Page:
AdBrite launches Facebook networkOctober 30, 2007: 9:41 AM ET
By Lindsay Blakely
With Facebook widely expected to unveil a big advertising initiative next week, ad network AdBrite today is launching its own way for advertisers to target consumers on the social networking site.
The question, of course, is if Facebook gets into the ad game, will there be room for anyone else?
"Facebook may have a brilliant new way to do ad targeting based on profiles," but that doesn't mean it will crush the ad network business, insists AdBrite co-founder Philip Kaplan.
AdBrite lets advertisers buy space on websites of their choosing or target groups of consumers according to geography, demographics, keywords or channels, like health and finance. Web developers can also use AdBrite's self-service marketplace to sell real estate on their websites to advertisers. AdBrite now will facilitate buying and selling ad space on Facebook applications. Like other ad networks, AdBrite is trying to profit by connecting social network developers with advertisers.
Kaplan notes that when Facebook signed on Microsoft last year to provide its advertising the deal didn't hurt ad networks' business and he suspects that whatever Facebook has planned won't either.
"Nobody has an exclusive on Facebook," he says, "unless the company changes its policies. But that would derail the idea of having an open platform."
Others in the ad business aren't quite so confident. Scott Rafer founded Lookery in July as a Facebook-specific ad network. But Lookery is now looking to take its ad business outside of Facebook by gathering data it collects on smaller social networks and marketing it to other developers and advertisers.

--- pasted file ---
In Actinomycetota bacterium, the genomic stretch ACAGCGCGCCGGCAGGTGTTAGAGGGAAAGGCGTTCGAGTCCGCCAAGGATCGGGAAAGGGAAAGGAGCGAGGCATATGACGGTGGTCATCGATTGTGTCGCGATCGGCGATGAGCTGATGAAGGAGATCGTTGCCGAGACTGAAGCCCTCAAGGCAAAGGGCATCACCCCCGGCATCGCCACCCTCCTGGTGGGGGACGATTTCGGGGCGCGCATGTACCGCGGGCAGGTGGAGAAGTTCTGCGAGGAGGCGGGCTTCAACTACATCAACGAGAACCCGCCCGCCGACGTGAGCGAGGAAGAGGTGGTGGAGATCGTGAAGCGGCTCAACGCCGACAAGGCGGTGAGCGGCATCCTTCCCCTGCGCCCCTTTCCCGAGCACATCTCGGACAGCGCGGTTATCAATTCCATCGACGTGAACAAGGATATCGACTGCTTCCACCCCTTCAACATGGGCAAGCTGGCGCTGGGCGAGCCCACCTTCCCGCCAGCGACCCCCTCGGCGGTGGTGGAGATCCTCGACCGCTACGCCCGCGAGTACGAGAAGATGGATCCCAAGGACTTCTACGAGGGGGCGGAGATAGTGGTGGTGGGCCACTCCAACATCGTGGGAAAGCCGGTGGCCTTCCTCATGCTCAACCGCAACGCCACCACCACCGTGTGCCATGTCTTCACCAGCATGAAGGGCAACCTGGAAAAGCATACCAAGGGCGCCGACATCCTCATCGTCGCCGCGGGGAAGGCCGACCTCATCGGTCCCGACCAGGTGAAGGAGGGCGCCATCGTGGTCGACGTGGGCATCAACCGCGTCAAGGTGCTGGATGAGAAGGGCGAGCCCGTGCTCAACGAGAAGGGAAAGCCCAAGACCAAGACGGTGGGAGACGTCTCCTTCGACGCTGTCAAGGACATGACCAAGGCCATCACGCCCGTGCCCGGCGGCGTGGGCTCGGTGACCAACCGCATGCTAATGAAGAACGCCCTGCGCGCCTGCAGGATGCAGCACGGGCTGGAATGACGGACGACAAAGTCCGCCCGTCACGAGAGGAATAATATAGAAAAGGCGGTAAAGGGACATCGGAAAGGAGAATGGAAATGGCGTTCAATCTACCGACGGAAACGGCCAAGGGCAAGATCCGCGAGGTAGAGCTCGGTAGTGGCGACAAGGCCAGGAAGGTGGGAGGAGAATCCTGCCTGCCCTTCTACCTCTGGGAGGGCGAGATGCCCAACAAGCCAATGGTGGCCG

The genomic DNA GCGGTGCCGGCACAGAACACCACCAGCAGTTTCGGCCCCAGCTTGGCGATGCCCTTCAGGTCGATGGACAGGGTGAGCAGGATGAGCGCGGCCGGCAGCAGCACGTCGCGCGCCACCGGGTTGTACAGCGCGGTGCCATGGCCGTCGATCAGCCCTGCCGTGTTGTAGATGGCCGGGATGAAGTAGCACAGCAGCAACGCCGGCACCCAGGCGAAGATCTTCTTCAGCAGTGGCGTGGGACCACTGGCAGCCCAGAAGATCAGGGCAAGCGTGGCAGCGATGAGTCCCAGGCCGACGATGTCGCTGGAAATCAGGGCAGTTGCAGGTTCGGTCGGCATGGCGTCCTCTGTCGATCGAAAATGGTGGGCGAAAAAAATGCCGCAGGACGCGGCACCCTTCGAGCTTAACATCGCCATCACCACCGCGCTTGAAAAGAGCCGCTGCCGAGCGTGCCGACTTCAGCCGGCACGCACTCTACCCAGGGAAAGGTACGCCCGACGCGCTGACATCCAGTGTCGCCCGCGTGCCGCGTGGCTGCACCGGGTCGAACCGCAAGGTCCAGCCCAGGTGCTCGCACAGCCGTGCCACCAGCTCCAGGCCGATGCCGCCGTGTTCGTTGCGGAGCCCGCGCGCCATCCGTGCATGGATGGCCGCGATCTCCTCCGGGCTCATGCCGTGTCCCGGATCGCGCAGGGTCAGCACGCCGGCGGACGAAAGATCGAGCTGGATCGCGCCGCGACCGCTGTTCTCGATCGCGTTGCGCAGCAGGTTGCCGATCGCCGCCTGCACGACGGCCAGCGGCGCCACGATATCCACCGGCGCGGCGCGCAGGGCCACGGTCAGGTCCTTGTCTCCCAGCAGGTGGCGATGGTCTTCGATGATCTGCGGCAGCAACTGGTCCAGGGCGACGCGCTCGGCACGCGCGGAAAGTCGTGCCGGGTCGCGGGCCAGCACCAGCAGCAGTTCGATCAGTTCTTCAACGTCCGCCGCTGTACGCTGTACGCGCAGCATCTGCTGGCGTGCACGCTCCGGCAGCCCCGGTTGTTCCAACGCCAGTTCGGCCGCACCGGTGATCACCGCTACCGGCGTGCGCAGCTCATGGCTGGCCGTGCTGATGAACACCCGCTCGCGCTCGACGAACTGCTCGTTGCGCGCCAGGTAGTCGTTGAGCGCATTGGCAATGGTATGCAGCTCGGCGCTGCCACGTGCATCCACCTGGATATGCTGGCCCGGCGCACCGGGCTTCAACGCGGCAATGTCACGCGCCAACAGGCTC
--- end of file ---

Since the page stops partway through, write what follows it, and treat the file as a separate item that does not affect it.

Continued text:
"We're going to be excluded," Rafer says. "I'm of the opinion that Facebook is not going to set a rule that they're the only ad network, but they're going to do a good enough job that there will be no significant business left for third-party ad networks."
Facebook has declined to comment on its advertising plans.
Rafer says Facebook's big challenge is to figure out how to spot social momentum behind products. For example, the social network needs to find a way to pinpoint and capitalize on a wave of popularity behind a new book or music album.
Peanut Labs is another new company that is trying to make money off social networking but by selling market research rather than ads. Facebook application developers can offer virtual currency, or peanuts, to their users in order to get them to participate in surveys that collect information about their interests. Each completed survey is worth from $3-5 and the revenue is split equally between Peanut Labs and the developer. The company is only three months old, but founder Murtaza Hussain claims it has a reach of 10 million users and paid out $100,000 to developers last month.
Hussain says traditional ad networks like AdBrite should be worried. "The mothership will always get better cpms and targeting than anyone else's."